using rubyrep to replicate a postgresql database on ubuntu 9.10 (karmic koala)

rubyrep Update: I was mistaken about rubyrep's ability to support continuous replication.  See my new post for an update. For my current project, we need to replicate a postgresql 8.4 database between several sites.  We are looking at bucardo and rubyrep.  Both projects support a multiple master architecture.  I'm going to give rubyrep a shot, and then try bucardo.  I'll be using ubuntu 9.10 karmic koala, but we'll be using debian in production.  We'll be replicating a fairly large django database between two sites.


Slony isn't the only technology out there for doing replication of a postgres database.  Looks like two relatively new projects are being developed  that might be better for certain instances.  We couldn't use slony because it is does not support bidirectional synchronization.  Slony only allows you to have a single master and multiple slaves.  For our purposes we have to have multiple masters.


rubyrep is obviously written in ruby, and you can choose from standard and jruby version.  The java ruby variant is supposed to be a bit faster, but I just want to see how it works.  To test, I'll be installing it on for two databases on a single server. Assuming you have ruby installed, you can install rubyrep with the following command:
sudo gem install rubyrep
This installed version 1.1.1 of rubyrep.  The next step is to generate a stub config file using the rubyrep command.  The tutorial does not specify the path, and gem didn't add it to the default path.  For my setup the rubyrep script can be called like:
/var/lib/gems/1.8/bin/rubyrep generate bh_rubyrep.conf
This will generate a sample config file that you can edit to specify your database and server settings.  My databases are both on localhost for this test.  I uncommented the following to specify syncing all tables:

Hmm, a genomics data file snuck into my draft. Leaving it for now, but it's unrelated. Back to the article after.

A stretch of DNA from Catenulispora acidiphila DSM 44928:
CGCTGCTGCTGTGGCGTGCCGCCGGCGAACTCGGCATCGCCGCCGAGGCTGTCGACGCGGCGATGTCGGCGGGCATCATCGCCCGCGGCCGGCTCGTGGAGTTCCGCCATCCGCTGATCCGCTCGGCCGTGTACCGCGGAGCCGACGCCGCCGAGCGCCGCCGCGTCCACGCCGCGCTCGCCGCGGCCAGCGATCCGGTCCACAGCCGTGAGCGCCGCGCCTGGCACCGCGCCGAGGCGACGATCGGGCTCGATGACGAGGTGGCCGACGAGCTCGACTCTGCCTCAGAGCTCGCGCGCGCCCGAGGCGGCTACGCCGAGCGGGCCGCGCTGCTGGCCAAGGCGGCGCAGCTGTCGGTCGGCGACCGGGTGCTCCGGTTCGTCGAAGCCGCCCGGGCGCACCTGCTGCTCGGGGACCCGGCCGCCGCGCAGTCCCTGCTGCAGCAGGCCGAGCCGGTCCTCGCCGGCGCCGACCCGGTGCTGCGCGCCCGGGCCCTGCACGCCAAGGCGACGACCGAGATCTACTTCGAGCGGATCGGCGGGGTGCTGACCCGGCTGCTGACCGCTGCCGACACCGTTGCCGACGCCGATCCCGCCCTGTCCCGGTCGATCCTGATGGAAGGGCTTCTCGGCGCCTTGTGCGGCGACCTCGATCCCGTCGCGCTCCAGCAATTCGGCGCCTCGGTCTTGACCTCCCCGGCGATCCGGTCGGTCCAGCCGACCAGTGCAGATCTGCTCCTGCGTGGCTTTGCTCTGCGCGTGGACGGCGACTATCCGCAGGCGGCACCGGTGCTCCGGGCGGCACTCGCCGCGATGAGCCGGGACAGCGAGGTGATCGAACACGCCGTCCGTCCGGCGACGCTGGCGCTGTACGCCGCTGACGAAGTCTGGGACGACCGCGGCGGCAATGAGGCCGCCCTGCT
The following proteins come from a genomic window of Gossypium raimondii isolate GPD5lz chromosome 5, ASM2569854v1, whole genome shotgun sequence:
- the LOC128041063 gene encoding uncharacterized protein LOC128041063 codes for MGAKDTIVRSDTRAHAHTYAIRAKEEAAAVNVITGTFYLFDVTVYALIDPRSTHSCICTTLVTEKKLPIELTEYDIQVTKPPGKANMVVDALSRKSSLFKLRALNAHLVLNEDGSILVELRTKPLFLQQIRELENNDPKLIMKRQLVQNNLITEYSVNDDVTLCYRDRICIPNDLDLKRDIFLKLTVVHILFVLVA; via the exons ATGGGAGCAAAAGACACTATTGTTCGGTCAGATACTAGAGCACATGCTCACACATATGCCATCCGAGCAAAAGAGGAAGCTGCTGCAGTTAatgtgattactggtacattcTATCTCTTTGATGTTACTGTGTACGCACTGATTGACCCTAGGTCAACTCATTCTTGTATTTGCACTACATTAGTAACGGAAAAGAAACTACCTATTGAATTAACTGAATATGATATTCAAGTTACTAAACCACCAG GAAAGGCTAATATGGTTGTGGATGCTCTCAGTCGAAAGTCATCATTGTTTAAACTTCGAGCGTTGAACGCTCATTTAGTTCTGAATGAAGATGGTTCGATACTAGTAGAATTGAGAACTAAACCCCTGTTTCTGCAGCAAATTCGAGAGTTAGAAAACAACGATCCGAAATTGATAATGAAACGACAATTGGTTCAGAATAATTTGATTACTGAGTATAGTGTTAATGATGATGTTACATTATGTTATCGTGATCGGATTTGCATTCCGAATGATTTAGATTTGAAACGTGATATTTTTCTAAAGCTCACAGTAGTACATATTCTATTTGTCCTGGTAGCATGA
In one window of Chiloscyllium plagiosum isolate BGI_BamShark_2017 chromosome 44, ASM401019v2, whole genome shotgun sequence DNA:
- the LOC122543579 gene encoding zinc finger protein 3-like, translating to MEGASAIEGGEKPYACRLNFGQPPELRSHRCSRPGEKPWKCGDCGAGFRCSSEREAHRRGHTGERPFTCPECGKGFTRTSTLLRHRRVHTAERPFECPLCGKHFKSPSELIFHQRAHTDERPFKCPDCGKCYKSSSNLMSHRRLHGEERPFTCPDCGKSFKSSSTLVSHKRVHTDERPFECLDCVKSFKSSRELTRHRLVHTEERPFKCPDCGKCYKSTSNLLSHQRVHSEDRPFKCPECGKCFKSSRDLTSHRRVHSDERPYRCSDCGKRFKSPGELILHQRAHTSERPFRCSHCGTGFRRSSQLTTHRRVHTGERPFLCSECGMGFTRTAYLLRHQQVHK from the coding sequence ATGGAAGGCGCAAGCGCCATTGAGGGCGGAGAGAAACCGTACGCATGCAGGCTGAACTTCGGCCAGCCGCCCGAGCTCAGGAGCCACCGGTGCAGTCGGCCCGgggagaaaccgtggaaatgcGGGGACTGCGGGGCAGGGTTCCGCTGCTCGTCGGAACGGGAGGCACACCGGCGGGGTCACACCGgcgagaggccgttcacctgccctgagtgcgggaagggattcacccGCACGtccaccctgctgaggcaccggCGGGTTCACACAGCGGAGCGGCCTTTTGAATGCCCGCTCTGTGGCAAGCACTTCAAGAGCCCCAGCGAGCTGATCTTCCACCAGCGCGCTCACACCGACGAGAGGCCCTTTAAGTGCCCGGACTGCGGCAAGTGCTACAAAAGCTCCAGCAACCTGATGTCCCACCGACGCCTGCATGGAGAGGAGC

config.include_tables /./ # regexp matching all tables in the database
The /./ is just a regex to match table names.


The first step is to do a scan of the databases:
/var/lib/gems/1.8/bin/rubyrep scan -c bh_rubyrep.conf
I haven't created the right hand database, so I got a fatal error stating it didn't exist.  I created the second database and ran the command again, but it gave no output.  It should list all the tables with a count of mismatched records.  Unfortunately my right hand database is empty.  I dumped the left hand database and restored to the the right.
I ran the scan again and got a nice list of tables with zero mismatches.  We are going to be replicating the database of a relatively large postgres application.  With both databases running under a virtualbox vm on a macbook pro, it took 1 min 24 seconds to scan an 18mb database.  All tables have primary keys defined, which helps our cause.
eknuth@eknuth-vubuntu:~/rubyrep$ time /var/lib/gems/1.8/bin/rubyrep scan -c bh_rubyrep.conf
purchasing_purchaseancillary 100% .........................   0
orders_orderline 100% .........................   0
orders_orderstatus 100% .........................   0
auth_user 100% .........................   0
navigation_pinnedtab 100% .........................   0
navigation_tab 100% .........................   0
real 1m23.323s
user 1m4.708s
sys 0m8.533s
To test the syncronization, I deleted all the records from one of the tables and ran the sync command:
time /var/lib/gems/1.8/bin/rubyrep sync -c bh_rubyrep.conf
rubyrep picked up the missing 8000 records and recreated them in the rh database.  Very slick and it did not take measurably longer than the scan.


I'm very impressed with the ease of setup.  It really was incredibly painless, in keeping with rubyrep's slogan.  There are more complicated sync and conflict resolution rules you can set up, but the basic config was done very quickly.
Unlike slony, which uses triggers to sync the data, rubyrep would be the sort of thing you run periodically out of a cron job.  I'm not sure if that will work for us.
rubyrep seems like an excellent way to do postgres replication.  It would also allow you to replicate data between mysql and postgres, which is kinda cool.
I also think that rubyrep is probably one of the best postgres data comparison tools available.  It seems well suited for that type of use.